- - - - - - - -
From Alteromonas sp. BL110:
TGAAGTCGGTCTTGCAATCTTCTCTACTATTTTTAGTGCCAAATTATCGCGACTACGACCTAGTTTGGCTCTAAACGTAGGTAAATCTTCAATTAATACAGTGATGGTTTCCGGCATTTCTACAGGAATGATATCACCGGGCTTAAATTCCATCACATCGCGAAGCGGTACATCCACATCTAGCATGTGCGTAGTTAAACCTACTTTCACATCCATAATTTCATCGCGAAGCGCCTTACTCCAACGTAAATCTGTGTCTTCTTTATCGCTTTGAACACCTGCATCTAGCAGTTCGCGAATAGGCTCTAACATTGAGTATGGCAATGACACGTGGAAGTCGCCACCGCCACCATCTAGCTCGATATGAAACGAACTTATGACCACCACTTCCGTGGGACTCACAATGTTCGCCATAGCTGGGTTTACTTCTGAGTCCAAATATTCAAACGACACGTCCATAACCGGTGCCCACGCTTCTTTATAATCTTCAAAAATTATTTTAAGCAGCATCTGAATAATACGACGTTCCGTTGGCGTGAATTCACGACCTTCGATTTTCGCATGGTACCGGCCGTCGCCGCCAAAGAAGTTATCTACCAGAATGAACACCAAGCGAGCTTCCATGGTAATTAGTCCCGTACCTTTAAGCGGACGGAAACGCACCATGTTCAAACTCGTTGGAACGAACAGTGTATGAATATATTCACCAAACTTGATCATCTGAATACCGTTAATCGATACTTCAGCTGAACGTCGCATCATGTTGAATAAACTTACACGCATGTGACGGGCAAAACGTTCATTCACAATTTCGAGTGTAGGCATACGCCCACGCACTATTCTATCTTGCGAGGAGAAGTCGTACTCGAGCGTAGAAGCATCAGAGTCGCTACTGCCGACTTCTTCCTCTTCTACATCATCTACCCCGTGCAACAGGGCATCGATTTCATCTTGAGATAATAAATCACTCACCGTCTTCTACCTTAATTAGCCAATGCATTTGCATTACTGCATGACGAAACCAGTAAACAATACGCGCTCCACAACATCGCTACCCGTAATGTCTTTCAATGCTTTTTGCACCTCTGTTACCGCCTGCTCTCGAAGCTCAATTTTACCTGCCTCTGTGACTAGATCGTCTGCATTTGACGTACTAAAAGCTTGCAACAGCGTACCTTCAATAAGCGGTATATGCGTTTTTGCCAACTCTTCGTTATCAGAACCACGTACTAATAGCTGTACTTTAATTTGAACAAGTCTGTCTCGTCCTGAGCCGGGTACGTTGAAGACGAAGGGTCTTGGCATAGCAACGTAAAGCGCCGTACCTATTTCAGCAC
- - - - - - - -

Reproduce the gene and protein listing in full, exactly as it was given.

From Alteromonas sp. BL110:
TGAAGTCGGTCTTGCAATCTTCTCTACTATTTTTAGTGCCAAATTATCGCGACTACGACCTAGTTTGGCTCTAAACGTAGGTAAATCTTCAATTAATACAGTGATGGTTTCCGGCATTTCTACAGGAATGATATCACCGGGCTTAAATTCCATCACATCGCGAAGCGGTACATCCACATCTAGCATGTGCGTAGTTAAACCTACTTTCACATCCATAATTTCATCGCGAAGCGCCTTACTCCAACGTAAATCTGTGTCTTCTTTATCGCTTTGAACACCTGCATCTAGCAGTTCGCGAATAGGCTCTAACATTGAGTATGGCAATGACACGTGGAAGTCGCCACCGCCACCATCTAGCTCGATATGAAACGAACTTATGACCACCACTTCCGTGGGACTCACAATGTTCGCCATAGCTGGGTTTACTTCTGAGTCCAAATATTCAAACGACACGTCCATAACCGGTGCCCACGCTTCTTTATAATCTTCAAAAATTATTTTAAGCAGCATCTGAATAATACGACGTTCCGTTGGCGTGAATTCACGACCTTCGATTTTCGCATGGTACCGGCCGTCGCCGCCAAAGAAGTTATCTACCAGAATGAACACCAAGCGAGCTTCCATGGTAATTAGTCCCGTACCTTTAAGCGGACGGAAACGCACCATGTTCAAACTCGTTGGAACGAACAGTGTATGAATATATTCACCAAACTTGATCATCTGAATACCGTTAATCGATACTTCAGCTGAACGTCGCATCATGTTGAATAAACTTACACGCATGTGACGGGCAAAACGTTCATTCACAATTTCGAGTGTAGGCATACGCCCACGCACTATTCTATCTTGCGAGGAGAAGTCGTACTCGAGCGTAGAAGCATCAGAGTCGCTACTGCCGACTTCTTCCTCTTCTACATCATCTACCCCGTGCAACAGGGCATCGATTTCATCTTGAGATAATAAATCACTCACCGTCTTCTACCTTAATTAGCCAATGCATTTGCATTACTGCATGACGAAACCAGTAAACAATACGCGCTCCACAACATCGCTACCCGTAATGTCTTTCAATGCTTTTTGCACCTCTGTTACCGCCTGCTCTCGAAGCTCAATTTTACCTGCCTCTGTGACTAGATCGTCTGCATTTGACGTACTAAAAGCTTGCAACAGCGTACCTTCAATAAGCGGTATATGCGTTTTTGCCAACTCTTCGTTATCAGAACCACGTACTAATAGCTGTACTTTAATTTGAACAAGTCTGTCTCGTCCTGAGCCGGGTACGTTGAAGACGAAGGGTCTTGGCATAGCAACGTAAAGCGCCGTACCTATTTCAGCAC